Complete Genomics (NASDAQ: GNOM) is a life sciences company that has developed and commercialized a DNA sequencing platform for human genome sequencing and analysis. This solution combines the company's proprietary human genome sequencing technology with its informatics and data management software in an outsourced service model that provides its customers with finished variant reports and assemblies. Researchers send DNA samples to the company, which are sequenced at Complete Genomics' own commercial genome center in Mountain View, California. Sequencing is completed using the company's proprietary instruments and technology. Assembled sequences and variant reports are then delivered back to the researcher.
In February 2009, Complete Genomics announced that it had sequenced its first human genome and submitted the resulting variant data to the National Center for Biotechnology Information database. Then in November 2009, Complete Genomics published sequence data for three human genomes in the journal Science. By the end of 2009, Complete Genomics had sequenced 50 human genomes. The company has now significantly increased the throughput in its genome sequencing factory; it sequenced and analyzed 300 complete human genomes in Q3 2010.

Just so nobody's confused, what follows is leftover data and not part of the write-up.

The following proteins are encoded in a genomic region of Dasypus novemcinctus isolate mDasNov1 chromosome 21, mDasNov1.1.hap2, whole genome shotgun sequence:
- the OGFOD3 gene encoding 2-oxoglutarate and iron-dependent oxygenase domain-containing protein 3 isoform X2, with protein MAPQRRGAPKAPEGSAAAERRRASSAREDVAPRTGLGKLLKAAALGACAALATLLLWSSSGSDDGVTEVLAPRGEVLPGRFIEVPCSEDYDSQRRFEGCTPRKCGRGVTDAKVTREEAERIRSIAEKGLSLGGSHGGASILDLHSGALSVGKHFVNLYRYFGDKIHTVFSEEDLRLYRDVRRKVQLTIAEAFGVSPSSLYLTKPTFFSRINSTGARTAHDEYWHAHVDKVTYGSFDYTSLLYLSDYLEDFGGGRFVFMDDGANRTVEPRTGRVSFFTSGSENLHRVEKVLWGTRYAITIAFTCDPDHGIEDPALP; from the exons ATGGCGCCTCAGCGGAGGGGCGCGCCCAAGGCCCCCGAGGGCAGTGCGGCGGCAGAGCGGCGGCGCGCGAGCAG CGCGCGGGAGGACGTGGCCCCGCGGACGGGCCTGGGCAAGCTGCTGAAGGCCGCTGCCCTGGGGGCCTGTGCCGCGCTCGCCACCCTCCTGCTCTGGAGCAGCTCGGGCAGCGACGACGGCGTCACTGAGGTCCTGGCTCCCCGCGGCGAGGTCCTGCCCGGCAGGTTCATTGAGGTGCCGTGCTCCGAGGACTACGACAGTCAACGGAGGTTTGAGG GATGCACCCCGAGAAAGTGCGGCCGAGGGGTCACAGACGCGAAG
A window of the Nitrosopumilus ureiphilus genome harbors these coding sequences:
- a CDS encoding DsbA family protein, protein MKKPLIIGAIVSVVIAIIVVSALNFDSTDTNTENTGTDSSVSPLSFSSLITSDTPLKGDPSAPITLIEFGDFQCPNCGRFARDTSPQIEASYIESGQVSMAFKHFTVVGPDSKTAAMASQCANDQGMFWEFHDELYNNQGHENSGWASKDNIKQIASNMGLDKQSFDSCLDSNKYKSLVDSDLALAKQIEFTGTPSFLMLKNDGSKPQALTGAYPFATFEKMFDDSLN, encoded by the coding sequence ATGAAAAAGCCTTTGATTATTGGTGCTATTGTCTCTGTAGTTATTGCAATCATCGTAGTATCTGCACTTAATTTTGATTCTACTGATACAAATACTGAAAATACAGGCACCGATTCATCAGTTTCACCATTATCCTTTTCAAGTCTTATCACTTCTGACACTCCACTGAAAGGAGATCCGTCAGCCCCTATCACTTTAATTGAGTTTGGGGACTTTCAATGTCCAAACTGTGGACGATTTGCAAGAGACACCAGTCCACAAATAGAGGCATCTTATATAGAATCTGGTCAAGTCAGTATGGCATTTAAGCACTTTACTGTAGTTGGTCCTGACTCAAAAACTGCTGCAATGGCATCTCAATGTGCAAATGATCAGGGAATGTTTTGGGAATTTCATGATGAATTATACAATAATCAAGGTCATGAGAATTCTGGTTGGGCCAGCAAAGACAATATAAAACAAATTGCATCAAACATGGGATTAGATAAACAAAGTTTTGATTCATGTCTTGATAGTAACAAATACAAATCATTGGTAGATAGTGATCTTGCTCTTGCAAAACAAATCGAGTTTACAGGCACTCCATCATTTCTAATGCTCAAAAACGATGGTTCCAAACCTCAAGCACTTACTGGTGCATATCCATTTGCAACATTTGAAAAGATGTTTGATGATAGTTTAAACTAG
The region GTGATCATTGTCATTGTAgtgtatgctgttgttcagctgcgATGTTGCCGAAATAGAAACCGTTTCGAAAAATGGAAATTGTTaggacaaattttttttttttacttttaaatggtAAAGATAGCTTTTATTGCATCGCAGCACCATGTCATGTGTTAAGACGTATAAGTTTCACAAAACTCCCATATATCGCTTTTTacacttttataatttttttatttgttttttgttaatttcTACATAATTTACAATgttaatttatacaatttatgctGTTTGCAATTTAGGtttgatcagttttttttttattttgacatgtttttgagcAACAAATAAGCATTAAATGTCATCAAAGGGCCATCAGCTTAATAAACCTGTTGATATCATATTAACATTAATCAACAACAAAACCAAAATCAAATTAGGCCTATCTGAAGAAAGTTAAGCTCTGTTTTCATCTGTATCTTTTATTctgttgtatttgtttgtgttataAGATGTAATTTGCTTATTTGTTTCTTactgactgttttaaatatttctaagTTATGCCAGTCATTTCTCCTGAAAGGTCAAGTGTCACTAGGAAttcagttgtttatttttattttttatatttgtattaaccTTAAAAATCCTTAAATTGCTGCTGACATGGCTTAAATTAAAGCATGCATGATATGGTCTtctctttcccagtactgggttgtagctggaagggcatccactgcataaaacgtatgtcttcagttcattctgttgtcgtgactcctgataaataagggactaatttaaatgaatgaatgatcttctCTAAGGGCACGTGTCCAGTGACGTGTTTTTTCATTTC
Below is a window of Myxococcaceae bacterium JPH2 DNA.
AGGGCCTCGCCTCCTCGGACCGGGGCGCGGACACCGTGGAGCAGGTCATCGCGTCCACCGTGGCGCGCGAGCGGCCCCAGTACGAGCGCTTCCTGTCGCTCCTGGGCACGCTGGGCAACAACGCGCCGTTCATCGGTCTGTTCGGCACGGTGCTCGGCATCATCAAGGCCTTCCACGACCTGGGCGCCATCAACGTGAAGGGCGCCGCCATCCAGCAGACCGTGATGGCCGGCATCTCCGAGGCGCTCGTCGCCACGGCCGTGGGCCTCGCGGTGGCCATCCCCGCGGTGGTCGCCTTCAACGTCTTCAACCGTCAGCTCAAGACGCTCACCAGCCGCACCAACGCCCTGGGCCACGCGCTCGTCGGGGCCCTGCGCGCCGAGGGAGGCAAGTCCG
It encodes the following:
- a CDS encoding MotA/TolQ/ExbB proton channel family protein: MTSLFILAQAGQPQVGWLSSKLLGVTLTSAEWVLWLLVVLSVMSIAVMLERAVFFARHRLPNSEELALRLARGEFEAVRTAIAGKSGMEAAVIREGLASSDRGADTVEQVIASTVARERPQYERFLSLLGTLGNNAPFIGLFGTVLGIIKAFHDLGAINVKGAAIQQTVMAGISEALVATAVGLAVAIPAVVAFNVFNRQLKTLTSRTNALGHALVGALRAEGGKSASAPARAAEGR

In addition, Complete Genomics' customers are now publishing papers describing research completed using data from Complete Genomics. Examples include the Institute for Systems Biology's project to sequence a family of four and verify the gene responsible for Miller Syndrome, a rare craniofacial disorder and Genentech's work to sequence and compare a patient's primary lung tumor and adjacent normal tissue.
In September 2012 the Beijing Genomics Institute purchased Complete Genomics for $117M. The United States Committee on Foreign Investment in the United States cleared the purchase by December 2012.
In March 2013, the company was acquired by BGI-Shenzhen.
Complete Genomics' proprietary human genome sequencing technology is optimized for the exclusive study of human DNA, providing assembled sequences and variation files. The technology relies on DNA nanoball sequencing. It is designed to use lower volumes and concentrations of reagents than existing systems. Additionally, Complete Genomics' proprietary instrumentation allows for greater numbers of base reads per image.
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